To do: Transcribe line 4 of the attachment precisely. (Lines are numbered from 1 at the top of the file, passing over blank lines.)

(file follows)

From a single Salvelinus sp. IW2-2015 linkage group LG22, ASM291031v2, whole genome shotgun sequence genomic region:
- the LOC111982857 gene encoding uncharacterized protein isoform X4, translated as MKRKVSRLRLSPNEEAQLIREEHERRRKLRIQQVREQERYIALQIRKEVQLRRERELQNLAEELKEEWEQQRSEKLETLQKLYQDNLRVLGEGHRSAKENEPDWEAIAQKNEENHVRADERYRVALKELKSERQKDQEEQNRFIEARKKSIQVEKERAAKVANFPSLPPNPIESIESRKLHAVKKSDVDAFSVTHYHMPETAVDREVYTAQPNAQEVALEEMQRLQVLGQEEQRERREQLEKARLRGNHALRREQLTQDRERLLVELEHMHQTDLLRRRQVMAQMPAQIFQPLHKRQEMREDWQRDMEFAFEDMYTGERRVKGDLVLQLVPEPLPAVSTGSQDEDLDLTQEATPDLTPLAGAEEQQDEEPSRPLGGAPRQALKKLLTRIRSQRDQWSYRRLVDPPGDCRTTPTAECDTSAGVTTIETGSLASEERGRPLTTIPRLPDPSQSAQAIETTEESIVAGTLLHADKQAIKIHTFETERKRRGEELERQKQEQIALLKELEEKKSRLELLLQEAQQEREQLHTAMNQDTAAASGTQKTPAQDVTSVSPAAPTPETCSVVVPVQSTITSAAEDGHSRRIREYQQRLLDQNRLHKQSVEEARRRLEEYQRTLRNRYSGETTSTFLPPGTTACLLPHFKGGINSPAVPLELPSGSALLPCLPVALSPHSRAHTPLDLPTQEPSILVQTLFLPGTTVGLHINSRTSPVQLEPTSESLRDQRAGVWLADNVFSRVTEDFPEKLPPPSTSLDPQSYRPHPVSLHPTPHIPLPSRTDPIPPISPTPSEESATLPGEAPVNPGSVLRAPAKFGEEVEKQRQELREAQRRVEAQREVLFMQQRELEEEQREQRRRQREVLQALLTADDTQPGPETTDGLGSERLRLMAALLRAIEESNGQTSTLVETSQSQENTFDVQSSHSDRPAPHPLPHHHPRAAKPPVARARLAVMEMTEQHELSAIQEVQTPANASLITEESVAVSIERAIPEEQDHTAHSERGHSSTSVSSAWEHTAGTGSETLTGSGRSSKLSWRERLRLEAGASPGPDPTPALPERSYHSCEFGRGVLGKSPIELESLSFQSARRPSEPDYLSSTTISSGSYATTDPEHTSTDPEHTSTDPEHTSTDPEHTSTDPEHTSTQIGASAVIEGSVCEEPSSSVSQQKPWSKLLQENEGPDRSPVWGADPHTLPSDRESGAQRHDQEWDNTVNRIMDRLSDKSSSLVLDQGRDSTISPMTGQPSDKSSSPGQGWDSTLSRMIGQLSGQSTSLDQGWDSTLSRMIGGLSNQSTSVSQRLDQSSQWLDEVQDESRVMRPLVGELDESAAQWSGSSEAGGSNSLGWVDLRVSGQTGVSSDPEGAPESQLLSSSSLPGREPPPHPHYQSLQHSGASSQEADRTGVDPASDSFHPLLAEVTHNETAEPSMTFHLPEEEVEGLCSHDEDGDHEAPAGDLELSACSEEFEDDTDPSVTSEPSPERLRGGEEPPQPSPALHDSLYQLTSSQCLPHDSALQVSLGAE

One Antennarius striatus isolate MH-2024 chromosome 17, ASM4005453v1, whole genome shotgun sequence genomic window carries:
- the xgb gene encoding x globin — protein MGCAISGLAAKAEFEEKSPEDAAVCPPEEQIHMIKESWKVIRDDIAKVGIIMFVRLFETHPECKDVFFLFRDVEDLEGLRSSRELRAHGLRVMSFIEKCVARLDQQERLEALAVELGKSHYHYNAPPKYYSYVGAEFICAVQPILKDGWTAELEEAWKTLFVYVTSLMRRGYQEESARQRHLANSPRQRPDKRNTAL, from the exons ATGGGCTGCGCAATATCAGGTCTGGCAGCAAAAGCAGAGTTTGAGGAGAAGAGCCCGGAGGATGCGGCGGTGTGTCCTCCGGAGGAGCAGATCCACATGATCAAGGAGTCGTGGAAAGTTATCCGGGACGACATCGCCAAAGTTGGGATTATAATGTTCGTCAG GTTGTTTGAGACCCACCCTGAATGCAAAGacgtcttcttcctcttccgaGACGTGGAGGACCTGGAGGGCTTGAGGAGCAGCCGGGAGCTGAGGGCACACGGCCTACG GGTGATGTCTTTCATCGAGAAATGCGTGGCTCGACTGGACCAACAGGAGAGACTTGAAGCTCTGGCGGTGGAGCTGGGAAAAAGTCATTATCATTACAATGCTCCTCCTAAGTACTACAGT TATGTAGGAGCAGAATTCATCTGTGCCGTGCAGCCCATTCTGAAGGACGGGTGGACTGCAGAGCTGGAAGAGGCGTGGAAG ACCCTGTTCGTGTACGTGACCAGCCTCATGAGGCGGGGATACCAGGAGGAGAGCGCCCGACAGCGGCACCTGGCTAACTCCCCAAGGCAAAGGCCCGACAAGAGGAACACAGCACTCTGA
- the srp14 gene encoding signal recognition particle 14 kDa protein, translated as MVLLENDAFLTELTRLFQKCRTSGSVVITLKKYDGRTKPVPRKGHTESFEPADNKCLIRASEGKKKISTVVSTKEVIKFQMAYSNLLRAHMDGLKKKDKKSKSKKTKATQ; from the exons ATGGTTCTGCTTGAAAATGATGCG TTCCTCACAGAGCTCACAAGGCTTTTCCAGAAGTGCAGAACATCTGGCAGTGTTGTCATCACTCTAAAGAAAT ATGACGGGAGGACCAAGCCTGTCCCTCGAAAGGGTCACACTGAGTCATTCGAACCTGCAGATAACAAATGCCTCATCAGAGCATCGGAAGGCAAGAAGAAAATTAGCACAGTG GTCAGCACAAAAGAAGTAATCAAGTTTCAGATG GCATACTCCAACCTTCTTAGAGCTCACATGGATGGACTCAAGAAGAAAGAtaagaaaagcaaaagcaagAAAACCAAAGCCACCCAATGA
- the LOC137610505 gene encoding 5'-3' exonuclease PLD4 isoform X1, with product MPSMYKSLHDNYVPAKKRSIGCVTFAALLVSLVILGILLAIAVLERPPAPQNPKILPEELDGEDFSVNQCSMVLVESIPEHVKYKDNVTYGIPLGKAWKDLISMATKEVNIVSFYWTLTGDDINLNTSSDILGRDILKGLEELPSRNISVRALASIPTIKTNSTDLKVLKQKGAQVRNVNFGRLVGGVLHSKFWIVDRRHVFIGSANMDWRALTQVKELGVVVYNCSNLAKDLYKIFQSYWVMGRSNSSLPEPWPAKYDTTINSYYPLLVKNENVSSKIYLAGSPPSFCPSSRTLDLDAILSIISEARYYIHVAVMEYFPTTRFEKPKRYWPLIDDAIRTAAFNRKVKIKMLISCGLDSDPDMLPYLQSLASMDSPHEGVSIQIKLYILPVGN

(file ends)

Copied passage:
- the xgb gene encoding x globin — protein MGCAISGLAAKAEFEEKSPEDAAVCPPEEQIHMIKESWKVIRDDIAKVGIIMFVRLFETHPECKDVFFLFRDVEDLEGLRSSRELRAHGLRVMSFIEKCVARLDQQERLEALAVELGKSHYHYNAPPKYYSYVGAEFICAVQPILKDGWTAELEEAWKTLFVYVTSLMRRGYQEESARQRHLANSPRQRPDKRNTAL, from the exons ATGGGCTGCGCAATATCAGGTCTGGCAGCAAAAGCAGAGTTTGAGGAGAAGAGCCCGGAGGATGCGGCGGTGTGTCCTCCGGAGGAGCAGATCCACATGATCAAGGAGTCGTGGAAAGTTATCCGGGACGACATCGCCAAAGTTGGGATTATAATGTTCGTCAG GTTGTTTGAGACCCACCCTGAATGCAAAGacgtcttcttcctcttccgaGACGTGGAGGACCTGGAGGGCTTGAGGAGCAGCCGGGAGCTGAGGGCACACGGCCTACG GGTGATGTCTTTCATCGAGAAATGCGTGGCTCGACTGGACCAACAGGAGAGACTTGAAGCTCTGGCGGTGGAGCTGGGAAAAAGTCATTATCATTACAATGCTCCTCCTAAGTACTACAGT TATGTAGGAGCAGAATTCATCTGTGCCGTGCAGCCCATTCTGAAGGACGGGTGGACTGCAGAGCTGGAAGAGGCGTGGAAG ACCCTGTTCGTGTACGTGACCAGCCTCATGAGGCGGGGATACCAGGAGGAGAGCGCCCGACAGCGGCACCTGGCTAACTCCCCAAGGCAAAGGCCCGACAAGAGGAACACAGCACTCTGA